By Michaela Neilson
The right contract manufacturer can be an invaluable business partner—building a good relationship can deliver value in many ways, from solving challenging technical problems to delivering rapid innovation. Evaluating your contract manufacturer on both being able to meet short-term needs and long-term needs may change your value equation.
Think about hiring a contract manufacturer the way you would think about hiring an employee. A good hire can do the current job but will also have the potential to grow with your business—you can think about your contract manufacturer the same way. What depth of knowledge and experience do they have that you currently don’t have internally?
Of course, the first step is to identify the right contract manufacturer. When interviewing a contract manufacturer, take a broad team for a site visit. Although this may involve more travel cost, if you are thinking long-term, it will worth the investment. After all, you wouldn’t leave hiring an important employee to one person. Ideally, these are the team members who will be working with the contract manufacturer on a daily basis. After the site visit, poll your team. Does everyone have a sense of confidence that this company has the capabilities and will be easy to work with? If a problem arises, will you get the service you need?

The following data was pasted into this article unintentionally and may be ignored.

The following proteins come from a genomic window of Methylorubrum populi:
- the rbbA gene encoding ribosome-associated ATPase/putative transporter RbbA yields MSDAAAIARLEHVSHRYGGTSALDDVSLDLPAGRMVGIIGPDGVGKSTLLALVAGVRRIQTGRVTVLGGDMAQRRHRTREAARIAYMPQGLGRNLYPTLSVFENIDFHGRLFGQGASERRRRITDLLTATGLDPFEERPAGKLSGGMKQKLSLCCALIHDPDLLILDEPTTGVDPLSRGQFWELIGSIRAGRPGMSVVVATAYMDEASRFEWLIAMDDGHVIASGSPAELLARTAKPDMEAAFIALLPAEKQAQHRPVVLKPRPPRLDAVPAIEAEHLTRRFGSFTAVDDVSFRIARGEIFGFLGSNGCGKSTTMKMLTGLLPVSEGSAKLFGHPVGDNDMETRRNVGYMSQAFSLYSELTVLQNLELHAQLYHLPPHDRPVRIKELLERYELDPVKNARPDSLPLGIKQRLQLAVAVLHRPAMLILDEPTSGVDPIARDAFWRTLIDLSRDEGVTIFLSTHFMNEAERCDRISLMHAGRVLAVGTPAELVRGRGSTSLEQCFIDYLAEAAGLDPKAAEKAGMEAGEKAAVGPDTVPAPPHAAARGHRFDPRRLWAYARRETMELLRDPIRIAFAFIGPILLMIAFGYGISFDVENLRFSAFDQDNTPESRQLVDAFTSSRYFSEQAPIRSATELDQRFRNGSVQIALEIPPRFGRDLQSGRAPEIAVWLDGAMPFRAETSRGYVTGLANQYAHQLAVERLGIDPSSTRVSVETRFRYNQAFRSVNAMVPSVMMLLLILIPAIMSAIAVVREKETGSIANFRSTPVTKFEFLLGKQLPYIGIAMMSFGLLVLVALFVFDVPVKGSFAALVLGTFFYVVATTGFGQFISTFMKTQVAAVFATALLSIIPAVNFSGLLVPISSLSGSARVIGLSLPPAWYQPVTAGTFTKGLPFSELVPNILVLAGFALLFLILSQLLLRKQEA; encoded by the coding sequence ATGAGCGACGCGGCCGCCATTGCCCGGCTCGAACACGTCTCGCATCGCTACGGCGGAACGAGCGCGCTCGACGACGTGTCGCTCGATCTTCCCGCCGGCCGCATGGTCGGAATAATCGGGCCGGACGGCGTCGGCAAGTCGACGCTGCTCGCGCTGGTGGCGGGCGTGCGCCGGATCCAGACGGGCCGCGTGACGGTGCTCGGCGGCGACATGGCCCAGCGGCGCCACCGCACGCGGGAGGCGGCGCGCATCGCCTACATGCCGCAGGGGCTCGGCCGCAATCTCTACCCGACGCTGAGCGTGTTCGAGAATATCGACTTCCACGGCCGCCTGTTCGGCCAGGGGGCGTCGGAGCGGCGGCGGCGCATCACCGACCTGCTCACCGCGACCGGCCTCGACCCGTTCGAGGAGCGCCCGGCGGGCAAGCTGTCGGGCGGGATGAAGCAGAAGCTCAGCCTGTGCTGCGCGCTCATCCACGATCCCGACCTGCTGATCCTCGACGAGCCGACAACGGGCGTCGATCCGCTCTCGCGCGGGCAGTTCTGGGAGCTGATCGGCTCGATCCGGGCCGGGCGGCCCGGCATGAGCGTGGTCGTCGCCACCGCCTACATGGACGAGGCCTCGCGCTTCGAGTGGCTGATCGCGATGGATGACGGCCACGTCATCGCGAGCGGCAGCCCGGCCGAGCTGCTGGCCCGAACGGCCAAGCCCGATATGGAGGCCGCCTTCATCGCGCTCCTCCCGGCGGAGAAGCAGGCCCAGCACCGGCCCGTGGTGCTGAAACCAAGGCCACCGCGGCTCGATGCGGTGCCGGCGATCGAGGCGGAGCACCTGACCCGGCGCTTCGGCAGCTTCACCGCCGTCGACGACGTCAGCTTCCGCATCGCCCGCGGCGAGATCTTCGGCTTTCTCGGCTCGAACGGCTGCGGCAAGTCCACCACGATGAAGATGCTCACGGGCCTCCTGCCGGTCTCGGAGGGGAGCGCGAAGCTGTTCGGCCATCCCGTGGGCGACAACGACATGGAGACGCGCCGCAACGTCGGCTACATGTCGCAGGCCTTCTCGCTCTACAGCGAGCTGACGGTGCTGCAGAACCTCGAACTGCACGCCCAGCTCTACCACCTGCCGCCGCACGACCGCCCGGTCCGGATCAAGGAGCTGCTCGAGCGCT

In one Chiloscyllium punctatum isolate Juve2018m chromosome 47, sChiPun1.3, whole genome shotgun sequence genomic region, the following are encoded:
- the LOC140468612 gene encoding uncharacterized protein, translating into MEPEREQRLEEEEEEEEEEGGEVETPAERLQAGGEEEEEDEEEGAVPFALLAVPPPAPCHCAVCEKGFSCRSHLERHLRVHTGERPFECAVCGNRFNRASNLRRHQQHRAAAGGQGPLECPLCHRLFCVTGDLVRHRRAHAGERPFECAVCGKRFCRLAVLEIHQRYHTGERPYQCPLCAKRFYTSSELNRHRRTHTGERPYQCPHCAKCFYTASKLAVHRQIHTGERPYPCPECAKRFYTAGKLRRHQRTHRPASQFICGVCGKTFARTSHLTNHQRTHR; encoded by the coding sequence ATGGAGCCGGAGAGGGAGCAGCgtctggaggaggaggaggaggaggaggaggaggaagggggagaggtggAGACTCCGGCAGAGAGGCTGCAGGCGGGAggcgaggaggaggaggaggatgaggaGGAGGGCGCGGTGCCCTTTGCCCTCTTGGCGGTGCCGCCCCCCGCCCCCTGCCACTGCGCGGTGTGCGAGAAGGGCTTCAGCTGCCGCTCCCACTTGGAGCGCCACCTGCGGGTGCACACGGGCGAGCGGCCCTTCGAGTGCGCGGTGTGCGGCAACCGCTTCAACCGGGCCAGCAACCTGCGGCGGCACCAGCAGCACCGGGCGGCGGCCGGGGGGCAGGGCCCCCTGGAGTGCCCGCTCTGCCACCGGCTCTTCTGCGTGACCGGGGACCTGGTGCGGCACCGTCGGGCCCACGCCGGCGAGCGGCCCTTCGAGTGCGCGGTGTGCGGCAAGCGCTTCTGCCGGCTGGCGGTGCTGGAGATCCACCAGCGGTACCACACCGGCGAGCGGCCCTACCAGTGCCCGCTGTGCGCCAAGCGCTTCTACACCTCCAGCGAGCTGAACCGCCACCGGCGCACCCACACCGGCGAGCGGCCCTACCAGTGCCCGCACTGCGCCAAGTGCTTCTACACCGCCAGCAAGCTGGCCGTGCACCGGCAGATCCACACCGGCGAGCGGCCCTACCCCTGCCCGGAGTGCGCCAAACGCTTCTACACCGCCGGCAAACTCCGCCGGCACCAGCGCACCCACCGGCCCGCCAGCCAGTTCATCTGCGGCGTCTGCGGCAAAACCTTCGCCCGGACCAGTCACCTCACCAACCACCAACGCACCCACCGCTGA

Think about your longer-term strategic product development needs. Does this contract manufacturer have any skills, capabilities or knowledge that could fit with these needs? Ideally, a good contract manufacturer will have a broad set of capabilities and expertise; this goes beyond having the right equipment. You may want to ask about which categories of products the current team has experience in producing. Do they have experience in adjacent categories that could also benefit your company? You might need blending today but if you need spray drying or granulating six months from now, can this contract manufacturer do it? How flexible are their packaging lines? Can they provide you with pilot sample quantities or short runs for a beta site test?
As with any good interview, find out how they conceptualise the business partnership. How long have they worked with their longest clients? Do they perceive themselves as business partners? Ask them to discuss how they have helped other customers. How have they helped their customers? How have they solved a challenging problem for a customer? Have they provided proactive suggestions on how to improve a customer’s product or process? This information is invaluable in determining the right relationship for your business.